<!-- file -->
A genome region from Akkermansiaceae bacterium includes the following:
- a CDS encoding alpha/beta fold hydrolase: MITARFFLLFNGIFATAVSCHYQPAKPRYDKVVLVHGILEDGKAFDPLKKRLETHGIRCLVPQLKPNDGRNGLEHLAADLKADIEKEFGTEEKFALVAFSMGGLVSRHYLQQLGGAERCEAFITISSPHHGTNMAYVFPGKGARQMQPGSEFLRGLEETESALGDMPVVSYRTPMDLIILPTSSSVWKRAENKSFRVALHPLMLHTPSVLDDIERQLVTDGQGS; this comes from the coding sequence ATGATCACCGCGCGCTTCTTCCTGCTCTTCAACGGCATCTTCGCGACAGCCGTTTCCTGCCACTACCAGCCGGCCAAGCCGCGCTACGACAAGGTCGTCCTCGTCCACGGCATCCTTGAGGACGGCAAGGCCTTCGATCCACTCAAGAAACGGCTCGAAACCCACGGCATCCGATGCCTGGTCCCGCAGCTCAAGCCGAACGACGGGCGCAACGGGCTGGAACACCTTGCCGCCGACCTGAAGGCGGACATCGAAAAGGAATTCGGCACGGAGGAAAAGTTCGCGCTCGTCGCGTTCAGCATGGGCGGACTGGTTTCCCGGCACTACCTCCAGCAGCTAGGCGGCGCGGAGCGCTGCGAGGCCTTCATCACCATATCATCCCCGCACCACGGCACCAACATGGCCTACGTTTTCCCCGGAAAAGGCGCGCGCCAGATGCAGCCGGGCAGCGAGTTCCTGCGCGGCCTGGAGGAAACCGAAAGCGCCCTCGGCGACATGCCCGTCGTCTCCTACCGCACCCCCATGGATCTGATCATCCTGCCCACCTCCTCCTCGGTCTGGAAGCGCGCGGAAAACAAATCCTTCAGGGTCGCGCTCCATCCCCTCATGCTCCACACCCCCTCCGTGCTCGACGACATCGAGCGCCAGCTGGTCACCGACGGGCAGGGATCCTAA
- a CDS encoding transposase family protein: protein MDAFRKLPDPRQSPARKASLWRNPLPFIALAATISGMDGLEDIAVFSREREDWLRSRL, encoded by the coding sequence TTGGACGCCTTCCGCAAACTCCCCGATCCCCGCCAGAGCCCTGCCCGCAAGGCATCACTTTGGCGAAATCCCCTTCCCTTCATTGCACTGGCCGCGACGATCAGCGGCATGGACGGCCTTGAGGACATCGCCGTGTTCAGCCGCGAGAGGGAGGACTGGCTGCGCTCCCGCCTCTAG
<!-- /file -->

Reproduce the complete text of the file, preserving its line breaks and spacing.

A genome region from Akkermansiaceae bacterium includes the following:
- a CDS encoding alpha/beta fold hydrolase: MITARFFLLFNGIFATAVSCHYQPAKPRYDKVVLVHGILEDGKAFDPLKKRLETHGIRCLVPQLKPNDGRNGLEHLAADLKADIEKEFGTEEKFALVAFSMGGLVSRHYLQQLGGAERCEAFITISSPHHGTNMAYVFPGKGARQMQPGSEFLRGLEETESALGDMPVVSYRTPMDLIILPTSSSVWKRAENKSFRVALHPLMLHTPSVLDDIERQLVTDGQGS; this comes from the coding sequence ATGATCACCGCGCGCTTCTTCCTGCTCTTCAACGGCATCTTCGCGACAGCCGTTTCCTGCCACTACCAGCCGGCCAAGCCGCGCTACGACAAGGTCGTCCTCGTCCACGGCATCCTTGAGGACGGCAAGGCCTTCGATCCACTCAAGAAACGGCTCGAAACCCACGGCATCCGATGCCTGGTCCCGCAGCTCAAGCCGAACGACGGGCGCAACGGGCTGGAACACCTTGCCGCCGACCTGAAGGCGGACATCGAAAAGGAATTCGGCACGGAGGAAAAGTTCGCGCTCGTCGCGTTCAGCATGGGCGGACTGGTTTCCCGGCACTACCTCCAGCAGCTAGGCGGCGCGGAGCGCTGCGAGGCCTTCATCACCATATCATCCCCGCACCACGGCACCAACATGGCCTACGTTTTCCCCGGAAAAGGCGCGCGCCAGATGCAGCCGGGCAGCGAGTTCCTGCGCGGCCTGGAGGAAACCGAAAGCGCCCTCGGCGACATGCCCGTCGTCTCCTACCGCACCCCCATGGATCTGATCATCCTGCCCACCTCCTCCTCGGTCTGGAAGCGCGCGGAAAACAAATCCTTCAGGGTCGCGCTCCATCCCCTCATGCTCCACACCCCCTCCGTGCTCGACGACATCGAGCGCCAGCTGGTCACCGACGGGCAGGGATCCTAA
- a CDS encoding transposase family protein: protein MDAFRKLPDPRQSPARKASLWRNPLPFIALAATISGMDGLEDIAVFSREREDWLRSRL, encoded by the coding sequence TTGGACGCCTTCCGCAAACTCCCCGATCCCCGCCAGAGCCCTGCCCGCAAGGCATCACTTTGGCGAAATCCCCTTCCCTTCATTGCACTGGCCGCGACGATCAGCGGCATGGACGGCCTTGAGGACATCGCCGTGTTCAGCCGCGAGAGGGAGGACTGGCTGCGCTCCCGCCTCTAG